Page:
Our basement is full of men removing our old furnace and installing a new one. After breakfast I walked over to Evergreen Commons and treadmilled. Then I walked home. But when I went to take a shower there was no water. Yikes. It turns out they had broken a water line. Oh well. Now I’m sitting sweaty in my living room.
I have been reading Kakutani’s The Death of Truth. I have read her reviews in the New York Times for many years. I often disagree with them. It turns out I’m finding fault with her book as well. It seems interesting but cerebral and written from inside the bubble of entitlement and education. I am learning much more from Michael Eric Dyson’s What Truth Sounds Like.
He clarified for me the intellectual relationship between Cornel West and Ta Henisi Coates. I couldn’t understand why West was so weird about Coates’s book. Dyson describes the rivalry between these two and others. Helpful but not that important to his argument about needing to combine the dualities of prophetic witness with politics.
I think racism has brought us to where we are not decontructionism which Kakutani spends an entire chapter on.
It may be the effect of taking a vacation but I am feeling more and more distant from intellectuals and music academics and closer to my own love of ideas and music. Eileen fears that I won’t return to work. I probably will but it does cross my mind that this is a trial run for retirement and I am enjoying the solitude and practicing and study without any contact with my church or very fine little organ.
What can I say?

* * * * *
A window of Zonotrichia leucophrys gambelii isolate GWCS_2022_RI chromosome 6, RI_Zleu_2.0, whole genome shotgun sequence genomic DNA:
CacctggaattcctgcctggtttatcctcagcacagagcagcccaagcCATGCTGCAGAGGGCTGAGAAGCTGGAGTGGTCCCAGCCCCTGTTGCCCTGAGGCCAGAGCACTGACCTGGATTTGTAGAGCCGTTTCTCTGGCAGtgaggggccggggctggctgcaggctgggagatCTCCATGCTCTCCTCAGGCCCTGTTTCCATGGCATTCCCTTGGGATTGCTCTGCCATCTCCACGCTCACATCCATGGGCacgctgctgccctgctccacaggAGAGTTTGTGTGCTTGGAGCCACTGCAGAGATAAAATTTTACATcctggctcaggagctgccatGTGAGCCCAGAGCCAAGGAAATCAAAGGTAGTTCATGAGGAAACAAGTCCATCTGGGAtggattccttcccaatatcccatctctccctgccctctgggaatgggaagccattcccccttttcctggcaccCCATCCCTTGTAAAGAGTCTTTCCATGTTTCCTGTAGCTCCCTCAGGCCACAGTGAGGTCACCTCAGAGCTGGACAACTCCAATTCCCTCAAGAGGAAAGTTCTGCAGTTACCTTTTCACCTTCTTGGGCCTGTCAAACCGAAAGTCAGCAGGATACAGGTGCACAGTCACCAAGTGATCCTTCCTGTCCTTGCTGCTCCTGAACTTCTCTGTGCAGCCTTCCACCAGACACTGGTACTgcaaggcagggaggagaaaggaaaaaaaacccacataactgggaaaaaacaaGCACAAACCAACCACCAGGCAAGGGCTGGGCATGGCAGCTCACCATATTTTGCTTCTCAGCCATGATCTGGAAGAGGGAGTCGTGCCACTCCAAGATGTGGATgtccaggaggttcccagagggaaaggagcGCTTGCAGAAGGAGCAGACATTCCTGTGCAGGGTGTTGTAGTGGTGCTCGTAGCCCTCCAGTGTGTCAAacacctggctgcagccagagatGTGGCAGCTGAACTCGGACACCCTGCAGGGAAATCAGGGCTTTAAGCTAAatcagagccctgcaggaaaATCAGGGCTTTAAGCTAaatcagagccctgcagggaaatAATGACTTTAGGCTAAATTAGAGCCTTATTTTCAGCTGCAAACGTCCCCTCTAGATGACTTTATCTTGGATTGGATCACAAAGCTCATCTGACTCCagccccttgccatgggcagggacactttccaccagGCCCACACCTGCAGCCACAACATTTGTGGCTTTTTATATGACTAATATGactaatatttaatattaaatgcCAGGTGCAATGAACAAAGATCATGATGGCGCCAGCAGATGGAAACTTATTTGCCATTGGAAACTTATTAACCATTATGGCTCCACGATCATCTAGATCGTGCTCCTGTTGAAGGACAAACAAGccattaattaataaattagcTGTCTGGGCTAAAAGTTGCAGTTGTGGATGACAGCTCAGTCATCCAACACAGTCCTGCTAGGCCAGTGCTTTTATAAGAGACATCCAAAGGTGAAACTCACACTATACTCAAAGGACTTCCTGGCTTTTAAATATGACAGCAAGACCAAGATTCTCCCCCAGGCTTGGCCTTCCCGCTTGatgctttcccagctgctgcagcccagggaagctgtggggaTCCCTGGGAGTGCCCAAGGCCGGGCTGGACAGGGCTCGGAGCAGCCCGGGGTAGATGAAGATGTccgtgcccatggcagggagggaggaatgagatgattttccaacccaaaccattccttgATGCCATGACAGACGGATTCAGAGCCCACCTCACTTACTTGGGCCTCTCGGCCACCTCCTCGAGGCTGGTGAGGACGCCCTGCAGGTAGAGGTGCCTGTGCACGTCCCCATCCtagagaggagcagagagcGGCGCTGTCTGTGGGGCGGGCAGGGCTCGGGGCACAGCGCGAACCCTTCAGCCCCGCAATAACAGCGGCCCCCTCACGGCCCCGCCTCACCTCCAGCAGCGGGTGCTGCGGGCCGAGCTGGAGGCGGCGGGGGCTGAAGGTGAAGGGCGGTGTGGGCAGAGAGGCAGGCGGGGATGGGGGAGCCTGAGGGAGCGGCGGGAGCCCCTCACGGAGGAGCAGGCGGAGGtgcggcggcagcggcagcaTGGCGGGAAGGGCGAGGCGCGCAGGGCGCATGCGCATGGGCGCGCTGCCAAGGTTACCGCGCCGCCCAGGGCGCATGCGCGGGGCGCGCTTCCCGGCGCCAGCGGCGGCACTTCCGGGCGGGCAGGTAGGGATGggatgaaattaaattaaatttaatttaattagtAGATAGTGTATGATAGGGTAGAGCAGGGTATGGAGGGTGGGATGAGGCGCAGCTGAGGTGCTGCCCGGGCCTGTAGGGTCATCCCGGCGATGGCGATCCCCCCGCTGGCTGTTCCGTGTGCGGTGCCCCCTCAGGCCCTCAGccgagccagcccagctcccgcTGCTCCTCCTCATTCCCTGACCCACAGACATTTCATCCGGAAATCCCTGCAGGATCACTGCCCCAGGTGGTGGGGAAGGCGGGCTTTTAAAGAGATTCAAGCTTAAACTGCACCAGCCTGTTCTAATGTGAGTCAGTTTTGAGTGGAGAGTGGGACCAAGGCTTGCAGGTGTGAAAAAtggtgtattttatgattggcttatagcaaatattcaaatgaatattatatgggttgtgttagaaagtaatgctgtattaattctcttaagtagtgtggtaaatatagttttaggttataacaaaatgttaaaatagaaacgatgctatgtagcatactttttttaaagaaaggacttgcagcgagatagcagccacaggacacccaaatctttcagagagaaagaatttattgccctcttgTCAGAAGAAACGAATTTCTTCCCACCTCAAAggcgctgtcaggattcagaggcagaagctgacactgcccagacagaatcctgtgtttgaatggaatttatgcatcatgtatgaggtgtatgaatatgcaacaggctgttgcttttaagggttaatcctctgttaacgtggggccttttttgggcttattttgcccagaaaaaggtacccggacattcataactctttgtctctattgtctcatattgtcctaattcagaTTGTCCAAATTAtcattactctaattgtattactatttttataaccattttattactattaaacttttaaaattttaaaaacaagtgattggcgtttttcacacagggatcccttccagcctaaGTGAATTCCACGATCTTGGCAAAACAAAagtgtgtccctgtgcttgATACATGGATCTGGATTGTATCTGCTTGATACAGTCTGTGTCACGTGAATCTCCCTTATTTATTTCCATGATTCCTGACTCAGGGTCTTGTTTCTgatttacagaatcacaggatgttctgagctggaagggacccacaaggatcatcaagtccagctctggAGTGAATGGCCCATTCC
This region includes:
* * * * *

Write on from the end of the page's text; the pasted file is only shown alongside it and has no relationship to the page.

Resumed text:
I typed some more of my Dad’s anecdotes into a google doc. They aren’t all interesting but here’s one that gives a good flavor of the way he would tell a story in sermon.
“Did I ever tell you about my girlfriend, Lorraine? She was 11 and I was 12 years old. Her last name was Firebaugh, and her flaming red hair helped people stereotype her as a FIREBALL.
One day, I had a date with Lorraine….We went together on a picnic to TINKER-BELL swimming pool. I was just learning to swim —- I could stay up for at 4-5 strokes. Well, you probably guessed it. Lorraine and I were playing in deep water, over our heads, along the side of the pool, when suddenly Lorraine got out too far….I looked, and instead of coming toward the side of the pool, she was floundering away toward to the middle of the pool.
Tragedy! But here was my opportunity to be that ALL AMERICAN HERO… ‘Fear not, fair Lorraine. You hero, Sir Paul, is coming to the rescue.’ I swam out to her (using my five strokes I reached for her, very kindly — in a soul-saving manner. AND DON’T YOU KNOW, Fair Lorraine had turned into a tiger. She crawled up my head, and I went down for a pint of wtr. When I came up sputtering she pushed me down again…and you know, the third time? I always heard 3 strikes and you are out. I was desperate.
And then suddenly, from the bottom of th pool where I was struggling for life, i felt Lorraine let go…. and it was as if a gain hand had practically thrown her to the side of the pool… I fought my way to the surface and to the safety of the side of the pool, where I discovered that the lifeguard had seen our situation. He had recognized my bold attempts at saviorhood…and he seen my very tragic limitations….With skill and precision, he dived into the water and it was he who really rescued fair Lorraine.”
This is my medicine. Dam.